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Proc Natl Acad Sci U S A. 2018 Jan 16;115(3):E382-E389. doi: 10.1073/pnas.1714554115. Epub 2018 Jan 3.

Atomic mutagenesis of stop codon nucleotides reveals the chemical prerequisites for release factor-mediated peptide release.

Author information

1
Division of Genomics and RNomics, Biocenter, Medical University of Innsbruck, 6020 Innsbruck, Austria.
2
Institute of Organic Chemistry and Center for Molecular Biosciences, University of Innsbruck, 6020 Innsbruck, Austria.
3
Department of Chemistry and Biochemistry, University of California, San Diego, La Jolla, CA 92093-0314.
4
Division of Clinical Biochemistry, Biocenter, Medical University of Innsbruck, 6020 Innsbruck, Austria.
5
Department of Chemistry and Biochemistry, University of Bern, 3012 Bern, Switzerland.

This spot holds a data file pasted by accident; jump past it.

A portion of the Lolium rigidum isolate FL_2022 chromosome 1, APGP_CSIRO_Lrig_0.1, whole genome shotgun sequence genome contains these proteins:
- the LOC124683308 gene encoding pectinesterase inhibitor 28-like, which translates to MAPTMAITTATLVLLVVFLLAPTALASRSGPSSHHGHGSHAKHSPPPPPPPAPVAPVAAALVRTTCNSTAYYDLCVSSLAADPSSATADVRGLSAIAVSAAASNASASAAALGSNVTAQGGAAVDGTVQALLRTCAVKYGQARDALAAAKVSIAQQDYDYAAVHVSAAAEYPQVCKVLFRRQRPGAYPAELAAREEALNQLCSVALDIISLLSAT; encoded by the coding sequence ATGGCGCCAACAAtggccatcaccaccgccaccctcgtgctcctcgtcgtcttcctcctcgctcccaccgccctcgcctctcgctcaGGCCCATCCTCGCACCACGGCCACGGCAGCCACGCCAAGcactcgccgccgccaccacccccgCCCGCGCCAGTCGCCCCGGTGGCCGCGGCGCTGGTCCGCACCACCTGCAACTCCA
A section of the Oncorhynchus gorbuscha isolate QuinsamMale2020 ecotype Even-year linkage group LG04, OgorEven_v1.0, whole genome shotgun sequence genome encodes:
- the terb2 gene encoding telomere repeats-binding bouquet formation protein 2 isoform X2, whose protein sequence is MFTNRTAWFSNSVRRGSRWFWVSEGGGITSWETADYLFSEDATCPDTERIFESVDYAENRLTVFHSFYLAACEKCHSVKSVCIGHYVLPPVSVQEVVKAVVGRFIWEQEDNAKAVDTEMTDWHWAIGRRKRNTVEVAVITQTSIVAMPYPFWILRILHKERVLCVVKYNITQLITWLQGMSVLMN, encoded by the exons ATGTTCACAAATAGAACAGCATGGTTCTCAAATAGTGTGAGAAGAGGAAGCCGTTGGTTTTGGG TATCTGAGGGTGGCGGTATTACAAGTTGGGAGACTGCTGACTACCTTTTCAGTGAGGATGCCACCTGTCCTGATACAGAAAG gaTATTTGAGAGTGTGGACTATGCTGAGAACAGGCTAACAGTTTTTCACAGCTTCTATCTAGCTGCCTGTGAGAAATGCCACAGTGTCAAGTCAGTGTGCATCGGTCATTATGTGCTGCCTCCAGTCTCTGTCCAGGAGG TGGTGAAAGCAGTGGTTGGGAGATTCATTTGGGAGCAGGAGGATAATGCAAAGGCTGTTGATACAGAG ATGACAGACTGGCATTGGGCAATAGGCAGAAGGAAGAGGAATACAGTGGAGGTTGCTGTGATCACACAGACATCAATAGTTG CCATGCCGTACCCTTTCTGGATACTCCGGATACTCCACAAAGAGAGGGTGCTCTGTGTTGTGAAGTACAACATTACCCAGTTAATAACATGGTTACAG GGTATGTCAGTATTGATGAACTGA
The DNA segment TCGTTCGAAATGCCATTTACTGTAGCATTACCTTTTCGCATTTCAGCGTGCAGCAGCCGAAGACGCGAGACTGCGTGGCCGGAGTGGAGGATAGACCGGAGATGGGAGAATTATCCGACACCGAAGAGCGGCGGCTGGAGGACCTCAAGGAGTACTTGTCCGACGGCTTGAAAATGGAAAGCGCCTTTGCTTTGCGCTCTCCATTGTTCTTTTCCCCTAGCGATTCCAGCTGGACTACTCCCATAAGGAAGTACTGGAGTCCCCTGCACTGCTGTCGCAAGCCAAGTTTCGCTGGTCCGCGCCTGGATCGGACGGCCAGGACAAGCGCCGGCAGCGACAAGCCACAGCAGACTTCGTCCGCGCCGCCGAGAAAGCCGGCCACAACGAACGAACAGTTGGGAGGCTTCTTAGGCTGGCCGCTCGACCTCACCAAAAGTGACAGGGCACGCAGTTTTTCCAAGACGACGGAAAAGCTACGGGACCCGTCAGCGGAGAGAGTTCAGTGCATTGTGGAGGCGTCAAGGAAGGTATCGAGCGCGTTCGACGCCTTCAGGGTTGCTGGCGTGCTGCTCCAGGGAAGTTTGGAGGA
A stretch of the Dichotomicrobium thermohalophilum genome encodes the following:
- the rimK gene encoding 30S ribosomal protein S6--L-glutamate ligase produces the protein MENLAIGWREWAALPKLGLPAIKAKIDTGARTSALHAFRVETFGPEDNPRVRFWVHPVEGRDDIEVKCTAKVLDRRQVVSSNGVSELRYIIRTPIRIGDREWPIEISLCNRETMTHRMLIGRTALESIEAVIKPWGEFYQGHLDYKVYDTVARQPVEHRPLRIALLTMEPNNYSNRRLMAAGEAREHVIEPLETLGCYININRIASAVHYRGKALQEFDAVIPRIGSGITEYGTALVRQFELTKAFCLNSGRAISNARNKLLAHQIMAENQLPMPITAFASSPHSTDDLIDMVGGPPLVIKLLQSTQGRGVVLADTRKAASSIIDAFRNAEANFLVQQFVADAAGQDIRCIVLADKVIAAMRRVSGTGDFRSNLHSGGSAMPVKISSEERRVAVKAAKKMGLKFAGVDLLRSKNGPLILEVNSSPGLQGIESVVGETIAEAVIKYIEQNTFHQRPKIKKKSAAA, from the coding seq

6
Division of Genomics and RNomics, Biocenter, Medical University of Innsbruck, 6020 Innsbruck, Austria; matthias.erlacher@i-med.ac.at.

Abstract

Termination of protein synthesis is triggered by the recognition of a stop codon at the ribosomal A site and is mediated by class I release factors (RFs). Whereas in bacteria, RF1 and RF2 promote termination at UAA/UAG and UAA/UGA stop codons, respectively, eukaryotes only depend on one RF (eRF1) to initiate peptide release at all three stop codons. Based on several structural as well as biochemical studies, interactions between mRNA, tRNA, and rRNA have been proposed to be required for stop codon recognition. In this study, the influence of these interactions was investigated by using chemically modified stop codons. Single functional groups within stop codon nucleotides were substituted to weaken or completely eliminate specific interactions between the respective mRNA and RFs. Our findings provide detailed insight into the recognition mode of bacterial and eukaryotic RFs, thereby revealing the chemical groups of nucleotides that define the identity of stop codons and provide the means to discriminate against noncognate stop codons or UGG sense codons.

KEYWORDS:

mRNA modification; peptide release; release factor; ribosome; translation

PMID:
29298914
PMCID:
PMC5776981
DOI:
10.1073/pnas.1714554115
[Indexed for MEDLINE]
Free PMC Article

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